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1 Samuel 26:1–7

So David and Abishai came to the people by night; and there Saul lay sleeping within the camp, with his spear stuck in the ground by his head. And Abner and the people lay all around him (v. 7).

After David spared his life in the wilderness cave, Saul admitted that his efforts to kill David were “evil” (1 Sam. 24:17). But his “repentance” does not last long. When the Ziphites come to Saul once more (see 1 Sam. 23:19ff) to report that David is back in their vicinity, Saul cannot resist the temptation to try again to finish off his God-appointed successor to the throne. “For aught we know, Saul would have continued in the same good mind that he was in (24:17), and would not have given David this fresh trouble, if the Ziphites had not put him on,” Puritan Biblical commentator Matthew Henry writes.

So Saul sets out with three thousand men and sets up camp by a road near Jeshimon. But David stays in the Wilderness of Ziph, well away from inhabited areas. Perhaps not quite believing that Saul is at it again, he sends out scouts to confirm Saul’s presence. When the men come back with word that Saul has indeed come again, David is apparently so incredulous that he has to see Saul for himself. And so, creeping to a position overlooking Saul’s camp, he gazes down on the king and his military commander, Abner, stretched out asleep.

But as he looks over Saul’s camp, David sees that Saul and Abner are not the only men who are sleeping. In fact, he can tell that everyone in the camp is asleep, having been put into a deep slumber by God (v. 12). Seeing this, David does an extraordinary thing—he decides to go down into the camp, to Saul himself. What is David’s motivation for this bold step? Is he planning to take revenge on Saul for once again pursuing him? If so, he is going to violate the sacred oath he swore not to harm Saul (24:12–13). In actuality, as subsequent events will show, he is hoping to gain some token by which he can show Saul that he had the king in his power again but spared his life as before. He wants to be able to confront Saul now, while he is just beginning to slip back into his evil ways.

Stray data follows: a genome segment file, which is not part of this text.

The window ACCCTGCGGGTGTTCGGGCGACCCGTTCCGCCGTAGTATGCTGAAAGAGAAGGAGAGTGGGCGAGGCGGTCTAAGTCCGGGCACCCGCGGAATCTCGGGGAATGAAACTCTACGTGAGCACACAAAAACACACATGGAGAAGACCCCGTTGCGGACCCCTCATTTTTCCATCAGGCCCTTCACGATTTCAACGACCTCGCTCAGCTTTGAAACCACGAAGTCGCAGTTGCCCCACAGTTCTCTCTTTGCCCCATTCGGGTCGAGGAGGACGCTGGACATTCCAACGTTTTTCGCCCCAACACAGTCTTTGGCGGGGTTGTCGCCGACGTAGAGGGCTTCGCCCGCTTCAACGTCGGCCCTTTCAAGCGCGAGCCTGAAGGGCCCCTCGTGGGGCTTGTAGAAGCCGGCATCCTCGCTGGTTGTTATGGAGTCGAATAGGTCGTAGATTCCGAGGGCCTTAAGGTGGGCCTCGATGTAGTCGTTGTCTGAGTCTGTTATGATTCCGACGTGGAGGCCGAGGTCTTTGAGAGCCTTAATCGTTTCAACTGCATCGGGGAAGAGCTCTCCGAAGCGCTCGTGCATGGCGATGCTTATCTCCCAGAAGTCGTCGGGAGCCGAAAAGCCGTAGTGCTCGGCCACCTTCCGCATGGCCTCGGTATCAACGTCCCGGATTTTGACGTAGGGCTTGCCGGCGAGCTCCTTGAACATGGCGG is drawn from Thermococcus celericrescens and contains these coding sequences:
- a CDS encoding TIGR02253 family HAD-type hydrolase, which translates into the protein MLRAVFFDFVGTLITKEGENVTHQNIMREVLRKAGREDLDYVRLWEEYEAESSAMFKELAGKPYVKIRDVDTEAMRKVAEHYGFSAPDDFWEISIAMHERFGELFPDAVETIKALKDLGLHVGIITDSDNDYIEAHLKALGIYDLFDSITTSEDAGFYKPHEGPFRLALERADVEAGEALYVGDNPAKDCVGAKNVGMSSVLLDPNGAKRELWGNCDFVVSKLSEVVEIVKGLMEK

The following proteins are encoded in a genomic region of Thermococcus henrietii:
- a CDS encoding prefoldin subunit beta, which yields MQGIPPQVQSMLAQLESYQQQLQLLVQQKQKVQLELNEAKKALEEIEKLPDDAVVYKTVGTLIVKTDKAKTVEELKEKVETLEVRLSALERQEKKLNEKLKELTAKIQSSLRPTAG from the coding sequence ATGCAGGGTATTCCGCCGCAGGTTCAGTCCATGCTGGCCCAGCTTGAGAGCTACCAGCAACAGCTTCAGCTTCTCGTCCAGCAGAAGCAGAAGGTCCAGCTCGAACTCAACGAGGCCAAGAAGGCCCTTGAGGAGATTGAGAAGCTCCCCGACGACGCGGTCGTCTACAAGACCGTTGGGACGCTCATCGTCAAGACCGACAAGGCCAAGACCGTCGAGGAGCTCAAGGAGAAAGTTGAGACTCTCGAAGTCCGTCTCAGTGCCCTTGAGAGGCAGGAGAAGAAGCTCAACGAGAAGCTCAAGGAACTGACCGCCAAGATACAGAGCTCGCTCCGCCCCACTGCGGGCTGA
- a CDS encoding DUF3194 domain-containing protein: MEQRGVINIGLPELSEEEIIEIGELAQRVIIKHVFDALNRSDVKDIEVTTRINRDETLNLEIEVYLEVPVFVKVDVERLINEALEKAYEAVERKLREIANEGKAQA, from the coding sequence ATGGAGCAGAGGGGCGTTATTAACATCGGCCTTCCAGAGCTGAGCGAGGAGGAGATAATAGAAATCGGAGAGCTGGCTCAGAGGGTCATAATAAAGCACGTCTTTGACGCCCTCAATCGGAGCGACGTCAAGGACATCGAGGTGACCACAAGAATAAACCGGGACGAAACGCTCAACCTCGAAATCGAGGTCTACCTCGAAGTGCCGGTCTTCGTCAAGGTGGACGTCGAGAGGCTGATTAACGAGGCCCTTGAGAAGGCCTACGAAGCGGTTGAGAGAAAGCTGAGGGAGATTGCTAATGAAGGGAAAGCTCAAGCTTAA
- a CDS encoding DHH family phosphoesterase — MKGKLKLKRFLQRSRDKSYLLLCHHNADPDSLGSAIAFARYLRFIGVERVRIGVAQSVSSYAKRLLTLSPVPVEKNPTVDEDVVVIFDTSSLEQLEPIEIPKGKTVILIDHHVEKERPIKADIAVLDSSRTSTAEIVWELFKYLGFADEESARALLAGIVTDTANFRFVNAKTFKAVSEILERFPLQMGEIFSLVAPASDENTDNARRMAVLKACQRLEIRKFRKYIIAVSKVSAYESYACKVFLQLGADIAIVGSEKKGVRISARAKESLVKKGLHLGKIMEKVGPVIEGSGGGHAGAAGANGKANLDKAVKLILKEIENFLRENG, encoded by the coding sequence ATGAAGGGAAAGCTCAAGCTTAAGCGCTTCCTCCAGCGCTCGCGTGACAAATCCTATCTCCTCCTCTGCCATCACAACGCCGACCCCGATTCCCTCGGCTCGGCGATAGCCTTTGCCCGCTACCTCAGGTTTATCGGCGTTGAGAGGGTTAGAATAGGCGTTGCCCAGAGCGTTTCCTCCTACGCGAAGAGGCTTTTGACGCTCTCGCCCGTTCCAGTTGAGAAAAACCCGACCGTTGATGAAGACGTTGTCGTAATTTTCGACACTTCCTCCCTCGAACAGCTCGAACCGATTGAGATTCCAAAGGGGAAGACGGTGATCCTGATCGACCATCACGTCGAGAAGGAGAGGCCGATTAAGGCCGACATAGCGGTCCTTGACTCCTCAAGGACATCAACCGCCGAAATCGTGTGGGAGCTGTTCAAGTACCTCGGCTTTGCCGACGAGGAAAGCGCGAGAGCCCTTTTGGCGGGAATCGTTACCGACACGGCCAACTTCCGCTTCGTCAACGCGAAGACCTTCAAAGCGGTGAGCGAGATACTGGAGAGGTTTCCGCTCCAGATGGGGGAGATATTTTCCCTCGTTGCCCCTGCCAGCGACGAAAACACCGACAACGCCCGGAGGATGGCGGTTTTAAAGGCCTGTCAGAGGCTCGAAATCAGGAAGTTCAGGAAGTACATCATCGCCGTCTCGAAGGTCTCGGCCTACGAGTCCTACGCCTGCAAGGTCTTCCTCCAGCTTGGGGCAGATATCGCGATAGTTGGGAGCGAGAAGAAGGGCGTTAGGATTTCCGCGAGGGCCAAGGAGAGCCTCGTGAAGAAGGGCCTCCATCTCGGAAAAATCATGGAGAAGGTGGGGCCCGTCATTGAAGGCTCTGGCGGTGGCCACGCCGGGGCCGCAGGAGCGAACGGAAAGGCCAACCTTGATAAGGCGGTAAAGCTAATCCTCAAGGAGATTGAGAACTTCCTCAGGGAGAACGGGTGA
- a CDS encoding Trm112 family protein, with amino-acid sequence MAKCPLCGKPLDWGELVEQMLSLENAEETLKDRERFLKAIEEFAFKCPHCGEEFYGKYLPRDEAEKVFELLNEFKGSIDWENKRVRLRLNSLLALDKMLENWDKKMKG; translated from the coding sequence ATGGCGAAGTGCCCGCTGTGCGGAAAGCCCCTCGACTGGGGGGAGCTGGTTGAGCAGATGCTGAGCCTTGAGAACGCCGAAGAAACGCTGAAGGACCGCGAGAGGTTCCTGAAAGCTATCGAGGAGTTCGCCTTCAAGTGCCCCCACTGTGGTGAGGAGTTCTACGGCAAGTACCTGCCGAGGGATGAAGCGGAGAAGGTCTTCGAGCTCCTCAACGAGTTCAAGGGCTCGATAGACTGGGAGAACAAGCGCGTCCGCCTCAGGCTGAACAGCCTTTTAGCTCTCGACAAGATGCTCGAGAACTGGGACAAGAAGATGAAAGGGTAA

And so David inquires of his two companions, asking which of them will go with him into the camp. Abishai, a nephew of David (1 Chron. 2:16), agrees to go. So David and Abishai steal down from the hills, past the sleeping sentries, and so to the very center of the encampment and to the side of the king of Israel, who is sleeping in blissful ignorance of his peril.

Coram Deo Living before the face of God

Saul’s words in 1 Samuel 24 show that he had some sense of God’s commands and his own failures. But like all sinful human beings, he could not reform himself. We need the Holy Spirit to give us the desire to serve God and to empower us to do so. As you strive to live for Christ, rely on Him, not your own strength.


For Further Study
  • Rom. 15:13
  • Eph. 2:2
  • 1 Thess. 1:5
  • 2 Peter 2:22

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From the July 2003 Issue
Jul 2003 Issue